Mary Agyeiwaa Agyapong, a 28-year-old nurse in Luton, England, died on April 12 from COVID-19 complications, seven days after testing positive for the novel coronavirus, BBC News reports. Doctors delivered Agyapong’s child successfully via cesarean section before she died.
On April 7, two days after testing positive for COVID-19, Agyapong, who was eight months pregnant with her first child, was admitted to Luton and Dunstable University Hospital, where she had worked for five years.
The hospital reports that Agyapong was not treating COVID-19 patients and hadn’t been to work since March 12th. Her husband is currently quarantined at home with COVID-19 symptoms.
Just as in the United States, Black women in the United Kingdom are more likely to die from pregnancy, childbirth, and postpartum complications than white women. According to the UK Confidential Enquiry into Maternal Deaths, between 2014 and 2016, Black women were five times as likely to die from these complications than white women.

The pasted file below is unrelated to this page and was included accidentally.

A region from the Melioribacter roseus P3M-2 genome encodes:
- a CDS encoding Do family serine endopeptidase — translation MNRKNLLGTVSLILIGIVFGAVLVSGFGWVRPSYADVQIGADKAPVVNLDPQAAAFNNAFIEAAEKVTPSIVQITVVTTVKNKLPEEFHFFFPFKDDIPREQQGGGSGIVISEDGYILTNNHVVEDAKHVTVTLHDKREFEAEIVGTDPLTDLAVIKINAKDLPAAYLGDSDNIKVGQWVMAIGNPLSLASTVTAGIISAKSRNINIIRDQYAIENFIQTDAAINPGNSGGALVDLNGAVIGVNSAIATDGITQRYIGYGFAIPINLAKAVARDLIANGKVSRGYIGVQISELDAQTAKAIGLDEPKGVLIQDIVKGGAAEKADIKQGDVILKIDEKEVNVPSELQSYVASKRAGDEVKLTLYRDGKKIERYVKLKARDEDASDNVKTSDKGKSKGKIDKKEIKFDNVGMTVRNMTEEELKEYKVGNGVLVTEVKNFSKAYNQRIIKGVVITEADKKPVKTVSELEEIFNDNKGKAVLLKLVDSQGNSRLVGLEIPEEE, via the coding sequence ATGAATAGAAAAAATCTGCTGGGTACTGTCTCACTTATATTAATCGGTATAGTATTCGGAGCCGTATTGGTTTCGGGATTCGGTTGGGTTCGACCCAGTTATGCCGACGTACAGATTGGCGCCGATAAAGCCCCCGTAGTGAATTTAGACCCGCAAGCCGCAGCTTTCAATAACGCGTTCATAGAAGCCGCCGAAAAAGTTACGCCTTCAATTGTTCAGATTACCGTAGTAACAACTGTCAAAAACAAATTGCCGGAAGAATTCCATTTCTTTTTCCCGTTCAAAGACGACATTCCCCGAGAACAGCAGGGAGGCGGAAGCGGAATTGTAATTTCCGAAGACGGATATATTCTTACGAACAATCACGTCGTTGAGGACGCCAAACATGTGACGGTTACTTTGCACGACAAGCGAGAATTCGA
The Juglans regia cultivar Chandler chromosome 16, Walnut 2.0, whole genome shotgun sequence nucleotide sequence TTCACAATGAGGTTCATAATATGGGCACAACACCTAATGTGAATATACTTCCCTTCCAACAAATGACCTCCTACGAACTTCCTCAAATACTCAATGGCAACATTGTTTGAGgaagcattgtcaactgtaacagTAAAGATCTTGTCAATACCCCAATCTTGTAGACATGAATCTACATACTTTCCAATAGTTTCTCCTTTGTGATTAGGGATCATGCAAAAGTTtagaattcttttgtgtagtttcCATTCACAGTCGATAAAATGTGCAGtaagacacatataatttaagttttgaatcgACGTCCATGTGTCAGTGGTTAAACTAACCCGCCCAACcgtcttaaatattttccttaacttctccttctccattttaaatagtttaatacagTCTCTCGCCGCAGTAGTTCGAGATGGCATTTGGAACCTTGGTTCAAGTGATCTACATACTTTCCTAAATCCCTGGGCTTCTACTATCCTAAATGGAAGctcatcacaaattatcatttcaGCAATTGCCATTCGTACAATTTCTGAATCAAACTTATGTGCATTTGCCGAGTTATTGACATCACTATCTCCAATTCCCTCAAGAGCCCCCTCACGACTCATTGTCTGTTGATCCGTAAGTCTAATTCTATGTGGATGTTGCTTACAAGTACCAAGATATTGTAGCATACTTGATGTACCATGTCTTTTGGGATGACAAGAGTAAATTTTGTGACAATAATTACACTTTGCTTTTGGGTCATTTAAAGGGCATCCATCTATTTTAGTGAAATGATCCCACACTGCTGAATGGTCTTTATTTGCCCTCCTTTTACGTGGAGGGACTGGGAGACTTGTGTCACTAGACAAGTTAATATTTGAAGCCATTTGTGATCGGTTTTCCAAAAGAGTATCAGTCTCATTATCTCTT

While CDC guidelines for pregnant nurses and other health care workers during the COVID-19 pandemic isn’t extensive—and there is no information on whether pregnant people are at greater risk of contracting the virus or if they are more likely to have a serious illness as a result, the Royal College of Obstetricians and Gynaecologists and the Royal College of Midwives released the following updated guidelines in early April:
- Updated guidance emphasises that pregnant women of any gestation should be offered the choice of whether to work in direct patient-facing roles during the coronavirus pandemic
- Women who are less than 28 weeks pregnant should practise social distancing but can choose to continue working in a patient-facing role, provided the necessary precautions are taken
- Women who are more than 28 weeks pregnant, or have underlying health conditions, should avoid direct patient contact and it is recommended that they stay at home
Since Agyapong’s death, more pregnant nurses and other health care workers are speaking up about mistreatment they’re facing and are demanding that the health department do something about it. Pregnant Then Screwed put together a resource list with updates on how COVID-19 is impacting pregnant people, it includes a Know Your Rights document that supports people in getting their needs met at work.
A GoFundMe has been set up for Mary Agyeiwaa Agyapong’s family.
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